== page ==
EAST EUROPEAN JEWISH DETROIT IN THE EARLY TWENTIETH century appears to us at the end of the century, at best, obliquely. Three valuable works of history written during the past generation by Olivier Zunz, Robert Rockaway, and Sidney Bolkosky provide only a general sense of the contours of work, life, and community in Detroit,s Jewish ghetto.  Unlike the literature on immigrant Jewish settlements in other major cities, there are few important memoirs or specialized studies of Jewish life, mobility, and cultural change in the Motor City. Few photographs of the Jewish area survive. Apparently, no Jacob Riis or Lewis Hine shot city scenes in Little Jerusalem. Neither did a Hutchins Hapgood or Jane Addams do field work here. Unlike New York's Lower East Side, which many writers remembered and "invented" during the 1920s and 1930s as "teeming with life and feverish activity, rich in movement and isms," then reinvented again during the 1960s and 1970s as an "immigrant portal to America," Detroit's Hastings Street seems little remembered. The Lower East Side became a nostalgic center for New York Jews as early as the interwar years, a place of cultural meaning, and an American Jewish landmark.  However, Detroit Jewry either did not nourish writers or remember Jewish urban space in similar fashion, and Detroit's Jewish community appears today to think about its east side roots only a bisl, if at all.
In this essay, I seek to survey what we know and might like to know about East European Jewish Detroit in the early twentieth century, drawing a preliminary portrait based on secondary sources and some census and archival research.  I seek also to explore what was distinctive in East European Jewish Detroit, which grew from the mass exodus of Eastern European Jews from the lands of their captivity in Russia, Austria-Hungary, and Rumania and from the explosion of industrial production, population, and commercial opportunity in the expanding Motor City.  East European Jewish Detroit was distinctive among newcomer "colonies," as observers called them, in the auto capital, for it was mostly a commercial settlement with few members who worked in the auto companies or were subjected to their direct Americanizing influences. East European Jews focused heavily in commerce and trade and their key neighborhood settlement was both an enclave economy and staging area for commercial pursuits extending throughout th e city. Immigrant Jews worked out their adjustments to Detroit in a largely Jewish milieu and in independent interaction with other newcomers. East European Jewish Detroit was also distinctive among East European Jewish communities in the major cities, for it was small in size, primarily a bourgeois community, and lacked a substantial working class and powerful currents of organized labor and Socialism. Initially a fragmented community, comprised of many elements from several lands organized according to an Old World cultural geography, by the 1920s Detroit Jewry was becoming more Americanized, oriented to success, mobility, respectability, and, at the same time, increasingly committed to ethnic group defense.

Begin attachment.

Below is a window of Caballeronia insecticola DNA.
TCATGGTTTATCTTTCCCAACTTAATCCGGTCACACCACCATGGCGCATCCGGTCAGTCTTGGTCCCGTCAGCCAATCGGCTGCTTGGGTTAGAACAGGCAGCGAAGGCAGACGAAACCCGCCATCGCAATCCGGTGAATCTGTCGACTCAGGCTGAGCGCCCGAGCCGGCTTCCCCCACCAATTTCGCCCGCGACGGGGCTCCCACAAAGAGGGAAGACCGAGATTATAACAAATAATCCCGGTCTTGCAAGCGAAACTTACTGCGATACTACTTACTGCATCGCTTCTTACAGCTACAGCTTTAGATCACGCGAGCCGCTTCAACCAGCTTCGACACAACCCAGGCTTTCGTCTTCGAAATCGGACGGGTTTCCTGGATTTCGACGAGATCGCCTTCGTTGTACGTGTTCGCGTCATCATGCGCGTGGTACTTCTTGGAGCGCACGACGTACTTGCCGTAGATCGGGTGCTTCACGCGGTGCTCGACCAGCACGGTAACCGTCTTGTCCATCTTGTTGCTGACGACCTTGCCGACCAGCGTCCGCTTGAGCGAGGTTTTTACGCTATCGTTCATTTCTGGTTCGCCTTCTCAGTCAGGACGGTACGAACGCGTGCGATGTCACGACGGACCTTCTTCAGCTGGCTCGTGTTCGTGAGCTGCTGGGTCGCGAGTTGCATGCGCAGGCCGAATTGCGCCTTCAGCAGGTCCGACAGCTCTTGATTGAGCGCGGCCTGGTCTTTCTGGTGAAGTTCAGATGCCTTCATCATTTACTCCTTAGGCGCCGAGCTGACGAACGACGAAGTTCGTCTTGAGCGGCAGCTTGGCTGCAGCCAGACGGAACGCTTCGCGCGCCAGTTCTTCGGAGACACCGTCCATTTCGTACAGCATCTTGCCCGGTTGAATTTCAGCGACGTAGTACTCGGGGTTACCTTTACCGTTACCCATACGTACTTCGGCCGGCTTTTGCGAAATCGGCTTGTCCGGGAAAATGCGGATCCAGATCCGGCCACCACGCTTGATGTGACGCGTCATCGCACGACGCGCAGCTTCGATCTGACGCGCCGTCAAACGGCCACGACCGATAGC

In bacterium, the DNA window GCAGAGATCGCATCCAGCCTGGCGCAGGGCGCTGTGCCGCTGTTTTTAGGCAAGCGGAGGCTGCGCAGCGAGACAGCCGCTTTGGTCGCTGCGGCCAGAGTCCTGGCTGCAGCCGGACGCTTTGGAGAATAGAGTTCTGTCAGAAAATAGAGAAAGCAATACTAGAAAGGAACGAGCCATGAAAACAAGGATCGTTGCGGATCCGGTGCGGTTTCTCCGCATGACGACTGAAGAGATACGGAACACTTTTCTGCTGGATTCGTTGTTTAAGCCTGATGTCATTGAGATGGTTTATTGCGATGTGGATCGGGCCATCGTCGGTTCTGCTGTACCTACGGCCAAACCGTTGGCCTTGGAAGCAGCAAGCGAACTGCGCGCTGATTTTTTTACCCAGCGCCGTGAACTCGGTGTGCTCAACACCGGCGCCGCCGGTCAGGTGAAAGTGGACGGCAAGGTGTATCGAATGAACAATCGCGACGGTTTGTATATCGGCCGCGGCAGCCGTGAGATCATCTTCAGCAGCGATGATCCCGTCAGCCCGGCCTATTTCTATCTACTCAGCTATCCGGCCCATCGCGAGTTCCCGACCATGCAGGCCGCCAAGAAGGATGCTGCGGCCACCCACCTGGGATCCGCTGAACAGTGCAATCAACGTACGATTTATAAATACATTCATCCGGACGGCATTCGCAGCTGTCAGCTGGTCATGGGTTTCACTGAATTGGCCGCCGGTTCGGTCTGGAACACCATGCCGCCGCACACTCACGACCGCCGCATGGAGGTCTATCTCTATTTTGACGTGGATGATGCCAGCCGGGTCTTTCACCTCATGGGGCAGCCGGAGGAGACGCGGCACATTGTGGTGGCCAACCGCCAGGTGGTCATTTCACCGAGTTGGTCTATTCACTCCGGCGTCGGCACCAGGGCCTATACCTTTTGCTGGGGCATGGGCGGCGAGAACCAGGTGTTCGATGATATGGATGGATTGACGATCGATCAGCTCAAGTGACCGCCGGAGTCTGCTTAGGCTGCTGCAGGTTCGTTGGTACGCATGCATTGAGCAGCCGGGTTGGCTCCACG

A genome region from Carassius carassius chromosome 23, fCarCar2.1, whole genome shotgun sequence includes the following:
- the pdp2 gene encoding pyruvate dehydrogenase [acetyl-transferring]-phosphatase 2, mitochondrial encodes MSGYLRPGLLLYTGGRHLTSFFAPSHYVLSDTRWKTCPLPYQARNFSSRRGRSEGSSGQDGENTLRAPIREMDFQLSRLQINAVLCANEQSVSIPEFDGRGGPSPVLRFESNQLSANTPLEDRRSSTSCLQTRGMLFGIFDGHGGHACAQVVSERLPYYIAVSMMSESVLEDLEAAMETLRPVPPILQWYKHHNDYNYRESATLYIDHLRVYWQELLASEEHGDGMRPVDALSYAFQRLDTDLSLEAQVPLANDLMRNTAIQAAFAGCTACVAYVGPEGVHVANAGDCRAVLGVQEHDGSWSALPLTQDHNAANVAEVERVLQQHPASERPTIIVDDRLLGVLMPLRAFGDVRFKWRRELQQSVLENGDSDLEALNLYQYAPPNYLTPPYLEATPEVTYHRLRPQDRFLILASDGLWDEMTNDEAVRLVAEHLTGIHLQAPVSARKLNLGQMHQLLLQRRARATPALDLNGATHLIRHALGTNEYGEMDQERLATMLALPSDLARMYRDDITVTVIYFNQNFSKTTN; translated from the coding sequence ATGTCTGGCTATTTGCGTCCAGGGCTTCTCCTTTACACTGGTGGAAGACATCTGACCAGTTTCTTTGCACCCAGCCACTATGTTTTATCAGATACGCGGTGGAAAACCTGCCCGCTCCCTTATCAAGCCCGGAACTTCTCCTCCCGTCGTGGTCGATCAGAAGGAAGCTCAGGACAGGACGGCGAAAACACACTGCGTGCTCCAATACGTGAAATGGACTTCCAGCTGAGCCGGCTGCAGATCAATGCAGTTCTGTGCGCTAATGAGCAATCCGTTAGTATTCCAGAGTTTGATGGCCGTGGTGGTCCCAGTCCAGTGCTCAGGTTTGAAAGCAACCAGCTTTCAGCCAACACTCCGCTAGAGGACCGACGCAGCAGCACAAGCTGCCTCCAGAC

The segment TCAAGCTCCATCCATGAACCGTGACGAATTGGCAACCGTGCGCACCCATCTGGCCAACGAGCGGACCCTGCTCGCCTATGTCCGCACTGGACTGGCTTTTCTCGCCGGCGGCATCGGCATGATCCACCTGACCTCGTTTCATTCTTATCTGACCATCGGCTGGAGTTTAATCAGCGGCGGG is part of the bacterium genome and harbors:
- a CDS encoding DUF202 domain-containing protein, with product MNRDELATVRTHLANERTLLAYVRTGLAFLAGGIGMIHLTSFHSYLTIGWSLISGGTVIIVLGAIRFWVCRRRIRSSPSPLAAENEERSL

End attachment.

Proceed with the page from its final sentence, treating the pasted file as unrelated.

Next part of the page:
Hastings Street District: A Ghetto of "Natural Born Traders"
A regional trading city with a population of 116,340 people in 1880, Detroit grew in size and population to 285,704 in 1900, and then mushroomed into the fourth largest city in the United States in 1920, with 993,678 inhabitants. An industrial city focused on transportation and metal, pharmaceutical, chemical, and industrial goods manufactures in 1900, Detroit exploded into the auto capital of the country during the first two decades of the century. Some 29 different automobile companies operated in the city or nearby by 1920, spreading outward along the railway system with main plants locating along a semicircular ring several miles out from downtown. These companies dominated the urban economy, offering the greatest share of employment to immigrant newcomers and drawing on 135,000 workers. …